Fantasy LVP, Marvin Jones: Started out hot but cooled off drastically as the season went along. If the Lions had any running back that was worth considering, he would be here instead of Jones.
Green Bay Packers
Fantasy MVP, Aaron Rodgers: Who did you think I was going to put here? No NFC team is looking forward to facing him in the playoffs.
Fantasy LVP, Randall Cobb: We gave him a pass last season (see what I did there?) because Jordy Nelson was out and he saw more defensive coverage. What’s the excuse this season? He seems to be aging quickly.
Fantasy MVP, Lamar Miller: He slowed down as the season went along but that’s not all his fault. Awful play at quarterback allowed defenses to stack the line to stop him.
Fantasy LVP, DeAndre Hopkins: Once again, not all his fault, but he was the consensus fourth overall wide receiver drafted and ended up being a huge bust.
Fantasy MVP, T.Y. Hilton: Does anyone realize that Hilton ended up with over 1400 yards this season? Sure, he only had six touchdowns but those can fluctuate from year to year. He’s a solid WR1 next season.
Fantasy LVP, Donte Moncrief: All he does is catch touchdowns when he plays. Unfortunately, injuries marred his season.
Fantasy MVP, Marquise Lee: Over the last six games or so, he was what we thought Allen Robinson would be. Will battle for targets with Robinson and Allen Hurns next season, which could give the Jags a lethal trio if Blake Bortles can develop some consistency.
Fantasy LVP, Allen Hurns: The 2015 season seems a long time ago. He wasn’t any good even before the injury.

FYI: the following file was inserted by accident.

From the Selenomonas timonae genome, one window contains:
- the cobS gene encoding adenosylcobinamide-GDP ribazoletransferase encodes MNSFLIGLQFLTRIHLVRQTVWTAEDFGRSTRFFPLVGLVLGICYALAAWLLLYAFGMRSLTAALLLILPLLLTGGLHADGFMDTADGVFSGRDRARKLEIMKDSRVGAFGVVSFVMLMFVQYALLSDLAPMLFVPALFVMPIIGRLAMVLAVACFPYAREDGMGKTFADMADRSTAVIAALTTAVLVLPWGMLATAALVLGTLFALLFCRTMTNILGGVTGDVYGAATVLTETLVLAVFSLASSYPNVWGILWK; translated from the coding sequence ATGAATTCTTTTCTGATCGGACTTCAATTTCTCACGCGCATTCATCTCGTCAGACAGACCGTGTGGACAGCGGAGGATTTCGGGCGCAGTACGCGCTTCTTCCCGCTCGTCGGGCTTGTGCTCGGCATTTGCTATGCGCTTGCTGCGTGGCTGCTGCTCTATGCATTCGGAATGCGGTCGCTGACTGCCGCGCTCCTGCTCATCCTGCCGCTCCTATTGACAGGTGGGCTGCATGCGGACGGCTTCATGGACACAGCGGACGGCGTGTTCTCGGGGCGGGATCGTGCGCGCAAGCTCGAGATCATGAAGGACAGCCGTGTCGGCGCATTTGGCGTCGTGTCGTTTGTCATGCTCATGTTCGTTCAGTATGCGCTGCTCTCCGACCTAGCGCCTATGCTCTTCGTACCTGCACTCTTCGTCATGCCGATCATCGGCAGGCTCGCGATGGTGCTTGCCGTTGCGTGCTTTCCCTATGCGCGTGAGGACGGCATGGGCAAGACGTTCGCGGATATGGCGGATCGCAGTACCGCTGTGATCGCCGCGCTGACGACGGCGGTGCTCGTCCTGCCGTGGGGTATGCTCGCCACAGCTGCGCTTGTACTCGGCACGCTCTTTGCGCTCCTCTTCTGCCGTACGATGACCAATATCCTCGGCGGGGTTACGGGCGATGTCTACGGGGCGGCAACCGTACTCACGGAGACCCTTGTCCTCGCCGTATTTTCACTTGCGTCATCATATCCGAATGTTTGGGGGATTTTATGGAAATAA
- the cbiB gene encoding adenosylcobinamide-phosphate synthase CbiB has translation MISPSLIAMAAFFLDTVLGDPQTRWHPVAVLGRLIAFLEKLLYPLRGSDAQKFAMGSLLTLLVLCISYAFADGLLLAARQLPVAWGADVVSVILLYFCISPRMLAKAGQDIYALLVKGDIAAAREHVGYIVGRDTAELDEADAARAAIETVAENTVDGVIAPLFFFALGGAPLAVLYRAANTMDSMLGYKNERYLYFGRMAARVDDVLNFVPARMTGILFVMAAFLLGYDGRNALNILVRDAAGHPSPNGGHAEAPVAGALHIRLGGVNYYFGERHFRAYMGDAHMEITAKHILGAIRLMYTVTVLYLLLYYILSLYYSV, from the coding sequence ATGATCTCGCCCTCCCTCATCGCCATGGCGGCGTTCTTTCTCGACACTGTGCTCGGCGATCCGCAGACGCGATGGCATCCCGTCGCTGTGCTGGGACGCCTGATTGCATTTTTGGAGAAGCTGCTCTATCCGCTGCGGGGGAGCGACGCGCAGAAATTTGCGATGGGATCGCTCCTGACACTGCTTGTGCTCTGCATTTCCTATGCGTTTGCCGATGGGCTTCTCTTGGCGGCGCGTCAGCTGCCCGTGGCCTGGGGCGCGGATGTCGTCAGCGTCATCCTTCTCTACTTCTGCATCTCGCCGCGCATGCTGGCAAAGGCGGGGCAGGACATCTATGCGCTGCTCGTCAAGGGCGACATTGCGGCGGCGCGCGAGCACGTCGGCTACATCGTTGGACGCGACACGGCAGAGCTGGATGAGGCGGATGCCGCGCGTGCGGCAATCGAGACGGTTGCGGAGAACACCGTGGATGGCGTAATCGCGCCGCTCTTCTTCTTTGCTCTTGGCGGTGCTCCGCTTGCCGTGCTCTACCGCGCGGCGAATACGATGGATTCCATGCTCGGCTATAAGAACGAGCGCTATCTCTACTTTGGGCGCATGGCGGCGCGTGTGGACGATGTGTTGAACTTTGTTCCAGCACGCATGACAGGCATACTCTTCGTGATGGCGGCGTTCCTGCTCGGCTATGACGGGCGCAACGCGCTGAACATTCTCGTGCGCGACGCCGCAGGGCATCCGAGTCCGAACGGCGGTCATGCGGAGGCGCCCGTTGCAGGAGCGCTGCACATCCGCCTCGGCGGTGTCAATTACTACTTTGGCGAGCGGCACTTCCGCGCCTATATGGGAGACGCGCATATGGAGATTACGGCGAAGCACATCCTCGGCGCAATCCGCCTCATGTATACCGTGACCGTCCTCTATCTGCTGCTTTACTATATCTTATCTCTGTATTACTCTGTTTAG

Kansas City Chiefs
Fantasy MVP, Travis Kelce: It’s certainly not a shock that he was the number one receiver for Alex Smith but no one could see six 100-yard games coming.
Fantasy LVP, Jamaal Charles: He was a huge gamble coming into the season and if you rolled those dice, well, they came up snake eyes.
Los Angeles Rams
Fantasy MVP, Kenny Britt: He’s bounced around quite a bit in his NFL career and has always been a disappointment. Who would’ve thought he would figure it out with Case Keenum and Jared Goff at QB?
Fantasy LVP, Todd Gurley: Granted, there weren’t many holes for him to run through but that’s still not an excuse. When it comes to overall Fantasy LVP, it’s either Hopkins or Gurley.
Fantasy MVP, Jay Ajayi: You have to wonder if the Dolphins ever would’ve realized what they had if Arian Foster hadn’t suffered another injury and decided to retire.
Fantasy LVP, DeVante Parker: Has all the talent to be a top wide receiver in the NFL but nagging injuries and inconsistent play have combined to keep him down.
Fantasy MVP, Kyle Rudolph: We knew that Sam Bradford likes to throw to the tight end (see Zach Ertz last season) but no one knew he liked it this much. The lack of playmakers on the outside also contributed here, along with Bradford’s love for the short pass.
Fantasy LVP, Adrian Peterson: Yeah, he was pretty terrible before the injuries hit. Should be interesting to see where he ends up next season and at what price.
New England Patriots
Fantasy MVP, LeGarrette Blount: A general rule of thumb is that it’s so hard to rely on any New England running back, as the Pats will use whichever back they think will give them the best chance to win each week. They won’t force feed anyone. Well, they made sure to feed Blount at the goal line, and he ate well.
Fantasy LVP, Rob Gronkowski: I love Gronk. He’s probably my favorite player to watch, but he just can’t stay healthy, and with the depth at TE, he’s not worth the risk of an early round pick.
New Orleans Saints
Fantasy MVP, Michael Thomas: I expect him to be the number one wide receiver for Drew Brees and the Saints as soon as next season. This is not a knock on Brandin Cooks, just a statement of how good Thomas is and will be.
Fantasy LVP, Coby Fleener: He had his moments but wasn’t the Top 10 tight end that most were expecting coming into the season.
New York Giants